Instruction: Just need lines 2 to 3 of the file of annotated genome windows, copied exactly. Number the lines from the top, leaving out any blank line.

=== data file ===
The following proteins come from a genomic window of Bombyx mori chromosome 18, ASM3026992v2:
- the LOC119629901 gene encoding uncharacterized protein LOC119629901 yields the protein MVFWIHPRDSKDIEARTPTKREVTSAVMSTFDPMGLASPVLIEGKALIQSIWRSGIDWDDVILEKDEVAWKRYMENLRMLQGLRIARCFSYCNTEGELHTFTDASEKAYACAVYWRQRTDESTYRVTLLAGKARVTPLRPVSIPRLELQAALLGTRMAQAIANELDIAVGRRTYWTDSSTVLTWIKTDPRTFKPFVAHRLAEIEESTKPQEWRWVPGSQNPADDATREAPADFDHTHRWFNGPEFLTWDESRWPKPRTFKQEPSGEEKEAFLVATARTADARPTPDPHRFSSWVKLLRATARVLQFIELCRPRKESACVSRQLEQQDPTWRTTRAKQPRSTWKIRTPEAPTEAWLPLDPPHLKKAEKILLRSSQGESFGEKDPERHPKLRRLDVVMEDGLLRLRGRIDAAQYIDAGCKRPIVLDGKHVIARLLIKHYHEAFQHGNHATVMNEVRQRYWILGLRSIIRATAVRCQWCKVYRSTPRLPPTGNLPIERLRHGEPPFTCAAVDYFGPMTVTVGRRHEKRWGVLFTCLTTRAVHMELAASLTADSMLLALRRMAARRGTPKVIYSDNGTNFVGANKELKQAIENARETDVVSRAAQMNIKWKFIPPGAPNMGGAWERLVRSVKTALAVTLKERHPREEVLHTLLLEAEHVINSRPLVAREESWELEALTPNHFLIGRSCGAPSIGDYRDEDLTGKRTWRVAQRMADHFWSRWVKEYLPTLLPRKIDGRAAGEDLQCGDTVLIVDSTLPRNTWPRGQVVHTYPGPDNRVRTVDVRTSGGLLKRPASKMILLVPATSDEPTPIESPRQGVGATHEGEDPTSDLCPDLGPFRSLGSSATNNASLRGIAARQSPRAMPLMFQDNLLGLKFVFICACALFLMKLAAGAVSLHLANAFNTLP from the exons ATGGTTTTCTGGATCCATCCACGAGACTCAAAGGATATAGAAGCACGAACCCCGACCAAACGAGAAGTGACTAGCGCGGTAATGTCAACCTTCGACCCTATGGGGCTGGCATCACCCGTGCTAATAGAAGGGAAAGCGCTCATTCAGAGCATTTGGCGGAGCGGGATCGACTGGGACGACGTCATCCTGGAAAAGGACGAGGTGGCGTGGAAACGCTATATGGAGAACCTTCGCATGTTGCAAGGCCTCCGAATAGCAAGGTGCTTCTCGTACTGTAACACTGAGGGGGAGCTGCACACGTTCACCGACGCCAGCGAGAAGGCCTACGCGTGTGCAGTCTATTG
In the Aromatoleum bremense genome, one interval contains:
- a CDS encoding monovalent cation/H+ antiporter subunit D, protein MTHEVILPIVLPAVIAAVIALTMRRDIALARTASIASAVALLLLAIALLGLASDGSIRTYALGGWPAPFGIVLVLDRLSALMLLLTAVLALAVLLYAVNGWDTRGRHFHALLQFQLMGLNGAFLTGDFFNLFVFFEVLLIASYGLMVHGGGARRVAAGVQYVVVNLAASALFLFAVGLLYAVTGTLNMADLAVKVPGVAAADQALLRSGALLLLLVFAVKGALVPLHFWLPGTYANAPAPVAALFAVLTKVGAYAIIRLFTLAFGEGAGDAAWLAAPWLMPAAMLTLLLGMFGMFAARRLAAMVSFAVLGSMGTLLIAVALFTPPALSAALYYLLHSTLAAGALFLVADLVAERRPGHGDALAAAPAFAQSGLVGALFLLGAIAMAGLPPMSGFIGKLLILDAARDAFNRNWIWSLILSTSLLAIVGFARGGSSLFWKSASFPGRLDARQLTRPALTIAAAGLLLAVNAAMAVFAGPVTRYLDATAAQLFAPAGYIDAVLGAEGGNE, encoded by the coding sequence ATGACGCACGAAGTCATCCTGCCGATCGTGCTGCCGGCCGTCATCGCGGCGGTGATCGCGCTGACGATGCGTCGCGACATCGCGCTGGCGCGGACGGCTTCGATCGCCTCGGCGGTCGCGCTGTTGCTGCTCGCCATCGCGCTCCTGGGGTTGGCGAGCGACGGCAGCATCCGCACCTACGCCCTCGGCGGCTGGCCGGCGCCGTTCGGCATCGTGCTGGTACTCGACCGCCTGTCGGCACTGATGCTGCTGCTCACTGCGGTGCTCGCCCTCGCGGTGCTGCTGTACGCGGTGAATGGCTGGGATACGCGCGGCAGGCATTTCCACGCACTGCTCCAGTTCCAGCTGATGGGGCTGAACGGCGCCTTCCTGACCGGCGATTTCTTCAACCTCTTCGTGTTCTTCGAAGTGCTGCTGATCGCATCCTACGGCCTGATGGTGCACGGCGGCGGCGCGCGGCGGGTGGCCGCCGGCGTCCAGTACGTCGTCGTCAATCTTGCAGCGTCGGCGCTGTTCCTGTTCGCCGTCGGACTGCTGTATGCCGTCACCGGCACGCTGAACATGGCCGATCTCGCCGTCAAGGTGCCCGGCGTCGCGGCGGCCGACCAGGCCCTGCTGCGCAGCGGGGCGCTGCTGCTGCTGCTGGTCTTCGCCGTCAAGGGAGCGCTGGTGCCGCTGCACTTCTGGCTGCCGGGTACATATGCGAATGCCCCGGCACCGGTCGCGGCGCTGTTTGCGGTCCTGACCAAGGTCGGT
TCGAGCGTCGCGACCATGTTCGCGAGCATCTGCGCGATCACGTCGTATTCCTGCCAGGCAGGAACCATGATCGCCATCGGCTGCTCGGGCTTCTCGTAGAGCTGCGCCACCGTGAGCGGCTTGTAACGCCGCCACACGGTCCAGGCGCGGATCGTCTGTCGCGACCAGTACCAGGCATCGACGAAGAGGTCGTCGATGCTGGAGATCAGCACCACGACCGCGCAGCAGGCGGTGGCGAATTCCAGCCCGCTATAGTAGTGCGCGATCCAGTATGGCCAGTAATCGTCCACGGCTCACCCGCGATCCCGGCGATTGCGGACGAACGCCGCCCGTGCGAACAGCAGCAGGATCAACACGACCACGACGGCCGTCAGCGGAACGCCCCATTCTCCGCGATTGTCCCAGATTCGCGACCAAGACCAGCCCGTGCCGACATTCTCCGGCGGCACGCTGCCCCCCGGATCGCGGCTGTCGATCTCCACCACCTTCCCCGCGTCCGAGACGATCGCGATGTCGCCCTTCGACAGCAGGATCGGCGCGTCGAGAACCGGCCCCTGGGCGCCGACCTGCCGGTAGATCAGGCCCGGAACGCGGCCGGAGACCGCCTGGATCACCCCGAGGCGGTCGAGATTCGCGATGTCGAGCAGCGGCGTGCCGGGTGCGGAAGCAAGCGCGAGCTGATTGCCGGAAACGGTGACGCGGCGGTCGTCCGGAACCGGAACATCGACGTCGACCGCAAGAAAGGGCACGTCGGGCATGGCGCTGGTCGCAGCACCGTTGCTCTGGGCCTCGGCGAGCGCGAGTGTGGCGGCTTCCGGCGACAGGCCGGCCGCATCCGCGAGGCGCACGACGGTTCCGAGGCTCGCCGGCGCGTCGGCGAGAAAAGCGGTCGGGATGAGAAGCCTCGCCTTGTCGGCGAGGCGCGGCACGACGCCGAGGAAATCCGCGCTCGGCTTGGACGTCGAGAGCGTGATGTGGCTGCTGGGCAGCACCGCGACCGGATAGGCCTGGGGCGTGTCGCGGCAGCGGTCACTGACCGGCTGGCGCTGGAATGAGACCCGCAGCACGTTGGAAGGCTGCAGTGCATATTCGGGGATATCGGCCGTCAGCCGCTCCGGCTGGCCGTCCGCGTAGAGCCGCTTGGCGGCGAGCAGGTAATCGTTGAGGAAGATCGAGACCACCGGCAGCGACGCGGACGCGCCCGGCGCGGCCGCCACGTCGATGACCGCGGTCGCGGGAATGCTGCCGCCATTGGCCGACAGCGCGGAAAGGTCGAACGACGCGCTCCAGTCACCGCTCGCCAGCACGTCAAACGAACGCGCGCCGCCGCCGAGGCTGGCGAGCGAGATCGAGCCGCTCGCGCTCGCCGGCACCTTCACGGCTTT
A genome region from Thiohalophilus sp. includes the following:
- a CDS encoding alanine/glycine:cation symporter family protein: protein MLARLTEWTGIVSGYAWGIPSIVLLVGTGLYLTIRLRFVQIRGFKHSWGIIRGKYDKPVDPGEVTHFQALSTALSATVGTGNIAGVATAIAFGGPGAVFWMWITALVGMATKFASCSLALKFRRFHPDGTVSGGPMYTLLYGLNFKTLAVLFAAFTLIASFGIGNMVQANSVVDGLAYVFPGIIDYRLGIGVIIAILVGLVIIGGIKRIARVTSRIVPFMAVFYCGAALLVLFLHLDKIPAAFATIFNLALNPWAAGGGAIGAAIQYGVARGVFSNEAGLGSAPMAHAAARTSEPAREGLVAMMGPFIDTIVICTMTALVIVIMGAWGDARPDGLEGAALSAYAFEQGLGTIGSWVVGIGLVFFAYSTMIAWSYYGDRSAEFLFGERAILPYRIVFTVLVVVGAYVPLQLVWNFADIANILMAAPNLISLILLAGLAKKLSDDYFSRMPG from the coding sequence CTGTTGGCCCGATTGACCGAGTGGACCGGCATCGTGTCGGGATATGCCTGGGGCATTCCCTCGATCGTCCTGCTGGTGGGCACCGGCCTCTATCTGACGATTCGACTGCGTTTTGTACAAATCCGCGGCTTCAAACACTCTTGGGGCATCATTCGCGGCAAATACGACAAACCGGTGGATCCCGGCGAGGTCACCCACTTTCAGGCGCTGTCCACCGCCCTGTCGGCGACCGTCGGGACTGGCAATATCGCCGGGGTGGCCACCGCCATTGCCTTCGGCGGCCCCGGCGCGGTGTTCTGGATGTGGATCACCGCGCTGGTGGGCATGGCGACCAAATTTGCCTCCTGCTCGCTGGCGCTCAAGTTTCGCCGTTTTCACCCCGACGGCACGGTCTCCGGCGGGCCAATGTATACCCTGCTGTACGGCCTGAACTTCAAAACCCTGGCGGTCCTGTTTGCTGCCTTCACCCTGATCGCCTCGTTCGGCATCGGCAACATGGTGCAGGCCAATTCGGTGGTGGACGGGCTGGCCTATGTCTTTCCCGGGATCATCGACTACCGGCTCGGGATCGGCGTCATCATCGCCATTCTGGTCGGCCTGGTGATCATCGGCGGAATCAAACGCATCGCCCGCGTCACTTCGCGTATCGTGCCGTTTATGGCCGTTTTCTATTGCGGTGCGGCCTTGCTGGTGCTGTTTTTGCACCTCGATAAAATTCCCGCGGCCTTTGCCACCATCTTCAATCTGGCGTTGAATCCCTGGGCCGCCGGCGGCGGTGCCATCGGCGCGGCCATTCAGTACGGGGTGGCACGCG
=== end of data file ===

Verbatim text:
- the LOC119629901 gene encoding uncharacterized protein LOC119629901 yields the protein MVFWIHPRDSKDIEARTPTKREVTSAVMSTFDPMGLASPVLIEGKALIQSIWRSGIDWDDVILEKDEVAWKRYMENLRMLQGLRIARCFSYCNTEGELHTFTDASEKAYACAVYWRQRTDESTYRVTLLAGKARVTPLRPVSIPRLELQAALLGTRMAQAIANELDIAVGRRTYWTDSSTVLTWIKTDPRTFKPFVAHRLAEIEESTKPQEWRWVPGSQNPADDATREAPADFDHTHRWFNGPEFLTWDESRWPKPRTFKQEPSGEEKEAFLVATARTADARPTPDPHRFSSWVKLLRATARVLQFIELCRPRKESACVSRQLEQQDPTWRTTRAKQPRSTWKIRTPEAPTEAWLPLDPPHLKKAEKILLRSSQGESFGEKDPERHPKLRRLDVVMEDGLLRLRGRIDAAQYIDAGCKRPIVLDGKHVIARLLIKHYHEAFQHGNHATVMNEVRQRYWILGLRSIIRATAVRCQWCKVYRSTPRLPPTGNLPIERLRHGEPPFTCAAVDYFGPMTVTVGRRHEKRWGVLFTCLTTRAVHMELAASLTADSMLLALRRMAARRGTPKVIYSDNGTNFVGANKELKQAIENARETDVVSRAAQMNIKWKFIPPGAPNMGGAWERLVRSVKTALAVTLKERHPREEVLHTLLLEAEHVINSRPLVAREESWELEALTPNHFLIGRSCGAPSIGDYRDEDLTGKRTWRVAQRMADHFWSRWVKEYLPTLLPRKIDGRAAGEDLQCGDTVLIVDSTLPRNTWPRGQVVHTYPGPDNRVRTVDVRTSGGLLKRPASKMILLVPATSDEPTPIESPRQGVGATHEGEDPTSDLCPDLGPFRSLGSSATNNASLRGIAARQSPRAMPLMFQDNLLGLKFVFICACALFLMKLAAGAVSLHLANAFNTLP from the exons ATGGTTTTCTGGATCCATCCACGAGACTCAAAGGATATAGAAGCACGAACCCCGACCAAACGAGAAGTGACTAGCGCGGTAATGTCAACCTTCGACCCTATGGGGCTGGCATCACCCGTGCTAATAGAAGGGAAAGCGCTCATTCAGAGCATTTGGCGGAGCGGGATCGACTGGGACGACGTCATCCTGGAAAAGGACGAGGTGGCGTGGAAACGCTATATGGAGAACCTTCGCATGTTGCAAGGCCTCCGAATAGCAAGGTGCTTCTCGTACTGTAACACTGAGGGGGAGCTGCACACGTTCACCGACGCCAGCGAGAAGGCCTACGCGTGTGCAGTCTATTG
In the Aromatoleum bremense genome, one interval contains: